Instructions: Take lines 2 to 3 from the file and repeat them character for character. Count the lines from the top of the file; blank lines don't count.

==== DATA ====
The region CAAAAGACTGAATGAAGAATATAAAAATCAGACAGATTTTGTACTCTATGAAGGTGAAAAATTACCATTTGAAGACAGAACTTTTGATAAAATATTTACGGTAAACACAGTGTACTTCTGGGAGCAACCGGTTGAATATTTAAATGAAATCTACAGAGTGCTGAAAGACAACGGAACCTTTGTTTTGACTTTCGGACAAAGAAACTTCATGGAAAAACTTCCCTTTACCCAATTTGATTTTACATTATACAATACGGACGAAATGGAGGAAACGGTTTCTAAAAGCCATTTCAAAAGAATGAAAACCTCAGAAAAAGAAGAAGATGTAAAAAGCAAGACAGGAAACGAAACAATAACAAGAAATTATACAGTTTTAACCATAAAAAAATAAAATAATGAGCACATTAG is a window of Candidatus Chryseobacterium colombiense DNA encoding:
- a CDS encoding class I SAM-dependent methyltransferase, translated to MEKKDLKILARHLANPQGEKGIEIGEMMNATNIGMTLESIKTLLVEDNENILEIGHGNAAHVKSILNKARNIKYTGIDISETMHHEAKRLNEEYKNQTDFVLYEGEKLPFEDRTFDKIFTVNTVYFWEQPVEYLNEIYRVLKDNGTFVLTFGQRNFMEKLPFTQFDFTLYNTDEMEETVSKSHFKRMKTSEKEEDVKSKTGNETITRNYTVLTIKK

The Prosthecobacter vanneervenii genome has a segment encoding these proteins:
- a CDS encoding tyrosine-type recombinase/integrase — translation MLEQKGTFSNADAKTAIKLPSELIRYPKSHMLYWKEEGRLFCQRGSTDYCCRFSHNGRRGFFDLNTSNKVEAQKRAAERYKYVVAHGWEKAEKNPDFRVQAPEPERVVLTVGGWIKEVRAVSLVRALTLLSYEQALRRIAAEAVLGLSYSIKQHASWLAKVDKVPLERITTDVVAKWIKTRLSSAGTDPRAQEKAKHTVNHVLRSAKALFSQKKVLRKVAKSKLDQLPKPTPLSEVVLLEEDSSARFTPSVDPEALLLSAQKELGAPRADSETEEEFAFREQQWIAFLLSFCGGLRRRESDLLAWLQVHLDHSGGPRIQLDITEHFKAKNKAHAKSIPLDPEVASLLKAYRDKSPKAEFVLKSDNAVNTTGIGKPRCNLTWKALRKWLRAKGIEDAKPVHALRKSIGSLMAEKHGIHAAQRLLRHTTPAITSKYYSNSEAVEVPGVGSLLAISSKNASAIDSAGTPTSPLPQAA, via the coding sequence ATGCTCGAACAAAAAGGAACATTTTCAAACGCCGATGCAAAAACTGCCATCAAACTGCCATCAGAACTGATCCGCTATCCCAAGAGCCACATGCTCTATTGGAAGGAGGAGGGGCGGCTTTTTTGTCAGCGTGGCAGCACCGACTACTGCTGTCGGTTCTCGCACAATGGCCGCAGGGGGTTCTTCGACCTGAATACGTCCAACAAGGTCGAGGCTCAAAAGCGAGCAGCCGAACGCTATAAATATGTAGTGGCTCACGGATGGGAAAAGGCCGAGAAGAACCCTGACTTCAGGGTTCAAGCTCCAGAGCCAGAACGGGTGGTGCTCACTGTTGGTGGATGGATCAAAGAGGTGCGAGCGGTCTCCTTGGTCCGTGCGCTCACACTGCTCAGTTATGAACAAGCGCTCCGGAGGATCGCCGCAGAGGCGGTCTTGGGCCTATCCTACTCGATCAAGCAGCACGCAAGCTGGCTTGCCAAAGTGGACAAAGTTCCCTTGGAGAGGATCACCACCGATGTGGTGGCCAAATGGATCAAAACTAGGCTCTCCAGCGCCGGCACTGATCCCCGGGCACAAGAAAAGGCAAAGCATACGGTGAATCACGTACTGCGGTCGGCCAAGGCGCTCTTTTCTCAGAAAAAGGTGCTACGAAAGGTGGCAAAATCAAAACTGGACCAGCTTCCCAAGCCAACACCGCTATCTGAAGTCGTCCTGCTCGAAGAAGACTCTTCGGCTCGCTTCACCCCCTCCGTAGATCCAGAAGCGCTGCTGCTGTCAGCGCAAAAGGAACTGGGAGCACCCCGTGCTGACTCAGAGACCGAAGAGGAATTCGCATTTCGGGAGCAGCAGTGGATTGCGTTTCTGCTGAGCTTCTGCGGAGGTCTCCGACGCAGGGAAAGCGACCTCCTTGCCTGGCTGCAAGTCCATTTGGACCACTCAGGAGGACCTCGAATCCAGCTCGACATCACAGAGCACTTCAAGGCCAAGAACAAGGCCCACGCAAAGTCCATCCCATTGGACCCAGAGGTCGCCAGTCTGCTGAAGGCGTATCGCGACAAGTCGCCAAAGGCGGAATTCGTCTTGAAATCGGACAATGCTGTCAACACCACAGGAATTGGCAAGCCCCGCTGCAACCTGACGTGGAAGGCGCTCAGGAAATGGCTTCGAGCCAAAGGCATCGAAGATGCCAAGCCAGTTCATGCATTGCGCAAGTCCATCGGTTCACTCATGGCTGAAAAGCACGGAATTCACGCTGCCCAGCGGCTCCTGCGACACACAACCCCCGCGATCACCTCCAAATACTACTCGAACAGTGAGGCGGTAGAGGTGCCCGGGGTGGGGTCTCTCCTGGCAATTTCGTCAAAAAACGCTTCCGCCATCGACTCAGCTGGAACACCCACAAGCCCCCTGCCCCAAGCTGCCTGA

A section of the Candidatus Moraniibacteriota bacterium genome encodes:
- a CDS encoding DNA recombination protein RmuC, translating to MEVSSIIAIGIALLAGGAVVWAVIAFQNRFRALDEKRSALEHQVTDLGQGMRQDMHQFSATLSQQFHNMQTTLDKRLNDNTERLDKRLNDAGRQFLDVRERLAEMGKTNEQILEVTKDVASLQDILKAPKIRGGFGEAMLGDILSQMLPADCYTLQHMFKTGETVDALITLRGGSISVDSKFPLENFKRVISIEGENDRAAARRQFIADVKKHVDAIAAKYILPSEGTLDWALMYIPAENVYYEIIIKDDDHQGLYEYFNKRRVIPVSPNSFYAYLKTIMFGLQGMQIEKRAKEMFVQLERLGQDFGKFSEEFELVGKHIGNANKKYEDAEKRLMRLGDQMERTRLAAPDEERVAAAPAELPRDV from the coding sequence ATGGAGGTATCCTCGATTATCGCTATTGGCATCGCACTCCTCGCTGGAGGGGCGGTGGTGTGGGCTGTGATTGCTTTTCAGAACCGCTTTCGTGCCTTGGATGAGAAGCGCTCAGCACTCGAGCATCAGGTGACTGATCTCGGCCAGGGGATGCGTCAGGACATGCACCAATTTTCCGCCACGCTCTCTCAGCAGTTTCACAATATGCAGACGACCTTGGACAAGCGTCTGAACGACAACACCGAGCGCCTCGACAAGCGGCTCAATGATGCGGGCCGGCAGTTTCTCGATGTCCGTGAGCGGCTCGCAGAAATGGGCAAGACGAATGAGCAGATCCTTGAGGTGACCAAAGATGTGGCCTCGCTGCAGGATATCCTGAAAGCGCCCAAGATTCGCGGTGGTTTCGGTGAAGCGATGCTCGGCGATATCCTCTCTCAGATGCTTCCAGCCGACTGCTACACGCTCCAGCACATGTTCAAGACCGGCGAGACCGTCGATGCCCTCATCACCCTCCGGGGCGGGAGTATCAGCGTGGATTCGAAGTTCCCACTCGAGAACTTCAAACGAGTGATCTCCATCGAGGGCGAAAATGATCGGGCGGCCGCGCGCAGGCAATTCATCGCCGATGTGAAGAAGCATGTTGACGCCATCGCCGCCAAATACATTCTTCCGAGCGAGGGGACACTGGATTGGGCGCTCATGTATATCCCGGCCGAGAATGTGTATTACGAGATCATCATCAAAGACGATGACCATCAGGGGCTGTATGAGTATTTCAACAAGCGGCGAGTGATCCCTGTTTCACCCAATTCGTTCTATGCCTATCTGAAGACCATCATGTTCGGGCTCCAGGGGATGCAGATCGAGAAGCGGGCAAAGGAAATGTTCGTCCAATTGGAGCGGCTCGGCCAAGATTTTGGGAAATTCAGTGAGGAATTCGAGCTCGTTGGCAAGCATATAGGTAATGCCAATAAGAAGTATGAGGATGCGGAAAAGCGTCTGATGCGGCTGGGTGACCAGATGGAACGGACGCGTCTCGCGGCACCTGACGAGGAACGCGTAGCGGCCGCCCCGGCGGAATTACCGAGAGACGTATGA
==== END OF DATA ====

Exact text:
- a CDS encoding class I SAM-dependent methyltransferase, translated to MEKKDLKILARHLANPQGEKGIEIGEMMNATNIGMTLESIKTLLVEDNENILEIGHGNAAHVKSILNKARNIKYTGIDISETMHHEAKRLNEEYKNQTDFVLYEGEKLPFEDRTFDKIFTVNTVYFWEQPVEYLNEIYRVLKDNGTFVLTFGQRNFMEKLPFTQFDFTLYNTDEMEETVSKSHFKRMKTSEKEEDVKSKTGNETITRNYTVLTIKK

The Prosthecobacter vanneervenii genome has a segment encoding these proteins: